Friday, October 29, 2010

Distressing Process

A friend of mine was looking at Bastian yesterday and she commented on how perfectly the piece of vintage ribbon was that I used suited him.  She said most people wouldn't even look for something like that when they went antiquing

I laughed and told her that it wasn't vintage at all.  She asked how I could make something look so convincing.  (It's even more convincing when you see it in person, because the coloring to make it look faded and stained is subtle for the most part.) 

 People often wonder how I make the bears and their costuming look aged and worn.  I don't normally give tutorials.  I am not going to give you one now either.  My one secret is how I distress them and what I use, because I have spent literally years figuring it all out and how to make things look dirty that are in fact hermetically clean. 

However, I will give some tips for anyone who is interested in making things look old, whether it's a bear or anything else.

First of all lets go over what not to do.  Years and years ago I went to a show and I saw an artist that had some distressed, vintage looking pieces.  They looked quite amazing.  I picked one up and it felt really odd.  Luckily a customer asked them what they used to make their work look dirty.  The artist said she used real dirt. I immediately went and washed my hands.

I beg you, please never use dirt, sand or gravel to make anything look old.  I think I can safely say that most people want a clean product.

I also urge you to never use any food based products other than possibly tea or coffee.  I have heard of a lot of food based products that people use, but they can fade away quickly, and if you're going to go to all the effort to make something look a certain way you want it to stay looking that way for as long as possible.

Also depending on what type of food based thing you use you can attract bugs or even pets to it.  You don't want your piece chewed up. 

Once you have discovered your perfect distressing medium for whatever you make, the next question is how to apply it?  Many people use an airbrush and in the beginning so did I.  I love the look it gives, it's very soft and easy to apply...but it doesn't really look authentic because it's too even.

I have a mental process that I use.  At this point it's almost subconscious for me to do this as I am working, but in the beginning I really thought this through.  I kind of go through a fictional history of how it got to it's present condition.

Since Bastian is my example for the day, I will use him.  When he was finished being assembled, he hadn't been distressed yet.  I put the shiny new ribbon with the heart on him as if it had been a long necklace.  He looked the way he would have when he would have been first purchased if he was really an old bear.  I always age the costuming after I put it on the bear.

The next question is what would his life have been like?  I know that might sound crazy, but it's important to get to the place you want to be.  I think he would have belonged to a little girl who wasn't terribly rough on her toys.  Some of them would have maybe belonged to children who were rough on their toys which is why some are more distressed than others.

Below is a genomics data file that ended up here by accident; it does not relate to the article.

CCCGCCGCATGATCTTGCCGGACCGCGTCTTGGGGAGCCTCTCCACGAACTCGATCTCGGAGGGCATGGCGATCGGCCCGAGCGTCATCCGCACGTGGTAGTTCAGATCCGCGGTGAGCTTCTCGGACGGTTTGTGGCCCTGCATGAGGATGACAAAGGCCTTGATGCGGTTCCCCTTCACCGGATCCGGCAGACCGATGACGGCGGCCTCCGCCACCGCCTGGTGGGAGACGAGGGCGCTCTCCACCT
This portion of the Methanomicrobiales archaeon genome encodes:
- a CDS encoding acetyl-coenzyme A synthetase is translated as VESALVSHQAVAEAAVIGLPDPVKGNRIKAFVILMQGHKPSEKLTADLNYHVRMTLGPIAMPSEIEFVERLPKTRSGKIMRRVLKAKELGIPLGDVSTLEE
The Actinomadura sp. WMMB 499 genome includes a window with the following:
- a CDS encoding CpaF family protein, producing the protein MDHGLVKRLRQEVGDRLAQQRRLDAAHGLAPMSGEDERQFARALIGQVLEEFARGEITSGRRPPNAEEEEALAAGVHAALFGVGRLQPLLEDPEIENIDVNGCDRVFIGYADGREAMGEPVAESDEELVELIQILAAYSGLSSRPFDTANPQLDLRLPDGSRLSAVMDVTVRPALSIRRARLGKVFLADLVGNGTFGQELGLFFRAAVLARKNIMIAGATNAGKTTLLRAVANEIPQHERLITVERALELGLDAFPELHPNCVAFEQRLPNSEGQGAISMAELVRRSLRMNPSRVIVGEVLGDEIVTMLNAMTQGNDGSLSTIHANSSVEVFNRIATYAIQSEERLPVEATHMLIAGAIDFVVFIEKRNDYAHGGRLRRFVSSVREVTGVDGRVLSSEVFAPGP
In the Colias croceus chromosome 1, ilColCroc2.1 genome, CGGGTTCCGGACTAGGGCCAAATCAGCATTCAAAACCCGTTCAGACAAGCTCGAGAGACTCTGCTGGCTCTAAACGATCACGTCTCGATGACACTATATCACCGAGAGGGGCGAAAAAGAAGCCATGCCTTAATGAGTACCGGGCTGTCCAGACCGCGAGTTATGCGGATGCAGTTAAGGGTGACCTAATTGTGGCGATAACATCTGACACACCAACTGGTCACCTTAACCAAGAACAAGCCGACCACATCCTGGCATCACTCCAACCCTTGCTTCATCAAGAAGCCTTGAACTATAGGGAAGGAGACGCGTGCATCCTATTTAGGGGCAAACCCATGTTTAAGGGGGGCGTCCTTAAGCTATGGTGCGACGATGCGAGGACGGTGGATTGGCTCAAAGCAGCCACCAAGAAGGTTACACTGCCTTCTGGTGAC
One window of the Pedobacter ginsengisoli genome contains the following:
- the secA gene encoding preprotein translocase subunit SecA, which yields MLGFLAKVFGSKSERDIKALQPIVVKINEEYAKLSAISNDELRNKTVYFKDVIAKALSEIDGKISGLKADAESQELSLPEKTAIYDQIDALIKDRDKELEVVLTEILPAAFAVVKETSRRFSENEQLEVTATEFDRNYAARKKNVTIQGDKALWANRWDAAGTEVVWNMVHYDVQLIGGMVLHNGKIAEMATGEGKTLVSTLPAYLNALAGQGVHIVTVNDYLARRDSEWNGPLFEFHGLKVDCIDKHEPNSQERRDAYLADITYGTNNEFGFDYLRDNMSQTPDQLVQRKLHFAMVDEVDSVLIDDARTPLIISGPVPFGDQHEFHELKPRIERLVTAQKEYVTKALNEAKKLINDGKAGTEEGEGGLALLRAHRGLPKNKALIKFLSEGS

She probably liked to have tea parties which of course he was always invited to, so he was handled a lot.  That's why he is missing a bit of fur here and there.  She probably had her tea parties outside in the summer and naturally he went along, so his feet and paws would darker from her trailing around with him.  He would have been carried in her arm so that's why he is slouchy in the middle now.  Gravity takes it's toll on all of us.  His joints would loosen a bit, the stuffing would break down in some areas.

I am sure she would have slept with him.  Being right handed like most people she would have had him on her right side which is why the ribbon is flattened and a bit more stained on the side that it is and also why that side of his muzzle is a bit darker than the other.  She would have kissed him goodnight every night because that's what children do with their favorite stuffed toy. 

Through use and play the ribbon would have gotten a few holes here and there and faded from the sun.  As for the safety pins...I don't know, that's just something I would have done as a kid.  Don't ask me why.  I probably would have thought they were pretty because of the color and I would have pinned them to fact when you think about it, I actually did do that to him!  *laughs*

I know that might seem like a lot to go through, but if you want something to come anywhere near looking authentic you have to give it a history in order to make it convincing.  That applies to anything you want to make look old.  Just ask yourself how would this have aged?  If you aren't sure how your type of art would age, try to study authentically old pieces and see the commonalities.  Ask yourself how did it get like that?  Once you can tell that story, you're on the right road.  All that's left to do is mix in a little artistic license!

Hugs, K. <3


julietk said...

Thank you for the insight into your process kelly :-)

Katy Cameron said...

Well for a non-tutorial that was pretty useful, thanks :oD

Len said...

I appreciate that you take the amount of time to go this extra step. It makes all the difference in the would "fine tuning" a pieces appearance.

Kathy said...

Fun to read your post, great information.

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